Congratulations to our partners at Global Wildlife Conservation who are tackling deforestation along with four other leading environmental organizations through the Forests for Life Partnership.
On September 20th, The Turtle Conservancy joined local demonstrations in Ojai, Washington DC, Berlin and New York City to participate in the Global Climate Strikes—a worldwide mobilization of an estimated four million people in over 160 countries. The youth-led demonstrations, inspired by Swedish climate activist Greta Thunberg, aimed to call out governments for their lack of urgency in addressing the climate crisis—and to cultivate a movement demanding an equitable transition to renewable energy.
Scheduled to coincide with the United Nations’ Climate Action Summit and Climate Week, New York City was the epicenter of the demonstrations where over 250,000 people took to the streets on the first day. It seems just about every environmental organization descended upon the city to present and discuss policies to address the climate crisis.
On September 25th the TC team in NYC was privileged to attend a rally announcing the Forests For Life Partnership between five leading environmental organizations including our colleagues at Global Wildlife Conservation. Forests For Life has already pledged over 50 million dollars towards halting and reversing forest degradation worldwide, with more to come.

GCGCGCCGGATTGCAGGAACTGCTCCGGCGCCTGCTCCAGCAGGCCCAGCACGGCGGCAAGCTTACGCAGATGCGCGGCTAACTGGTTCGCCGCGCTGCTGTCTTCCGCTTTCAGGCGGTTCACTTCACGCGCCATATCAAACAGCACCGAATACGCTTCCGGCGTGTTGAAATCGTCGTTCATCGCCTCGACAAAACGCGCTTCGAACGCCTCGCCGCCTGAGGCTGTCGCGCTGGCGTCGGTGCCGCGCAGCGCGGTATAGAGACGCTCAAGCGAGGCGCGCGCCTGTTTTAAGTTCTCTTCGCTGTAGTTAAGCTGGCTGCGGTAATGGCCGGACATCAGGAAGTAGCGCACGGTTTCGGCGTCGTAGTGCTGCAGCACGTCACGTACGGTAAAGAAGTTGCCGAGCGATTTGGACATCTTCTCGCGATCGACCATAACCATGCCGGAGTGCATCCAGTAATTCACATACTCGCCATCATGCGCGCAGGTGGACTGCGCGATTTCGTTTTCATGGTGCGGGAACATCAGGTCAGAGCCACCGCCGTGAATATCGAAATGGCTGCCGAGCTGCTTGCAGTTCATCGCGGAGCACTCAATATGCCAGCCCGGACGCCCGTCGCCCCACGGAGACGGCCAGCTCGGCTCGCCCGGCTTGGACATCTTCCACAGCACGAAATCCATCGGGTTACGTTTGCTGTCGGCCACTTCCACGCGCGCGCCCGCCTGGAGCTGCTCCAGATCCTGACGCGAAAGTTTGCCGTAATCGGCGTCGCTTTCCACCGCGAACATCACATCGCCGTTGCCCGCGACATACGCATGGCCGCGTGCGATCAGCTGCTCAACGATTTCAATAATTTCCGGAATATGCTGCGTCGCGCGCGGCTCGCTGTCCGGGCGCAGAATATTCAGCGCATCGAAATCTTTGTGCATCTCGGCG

As many of our supporters will know, the unique biology of turtles makes them particularly vulnerable to the effects of climate change. Due to their limited dispersal ability, populations may struggle to endure rapidly changing resource availability, even at a local level. On top of that, many species of turtles have temperature-dependent sex determination. Meaning, a developing embryo will become male or female based on the temperature of the egg. One can easily imagine how this reproductive trait can significantly alter the sex ratios in a population, which can lead to long-term consequences. This effect has already been observed in nature, but its exact impacts on turtle population dynamics are far from clear.
By protecting critical habitat for threatened turtle species around the globe, the TC has been able to address the effects of climate change on turtles in two significant ways. First, by protecting wild, functioning ecosystems, we maintain vital carbon sinks that keep CO2 out of the atmosphere. Secondly, the more critical habitat we protect, the better we can ensure that there are sufficient refugia for populations to utilize as ecosystems become altered by climate change. To date, the TC has protected well over 60,000 acres (24,000 hectares) of land.
If you haven’t already, we encourage you to read about how each of our programs protects turtles and tortoises worldwide and consider donating to the TC. The climate crisis and the extinction crisis go hand in hand, and we are working towards a future where both endangered species and their endangered ecosystems are preserved for generations to come. Whether or not you can donate, stay informed about the climate crisis, adjust your personal lifestyle to reduce and minimize your carbon impact, and demand action from those with the power to implement it. We cannot wait any longer.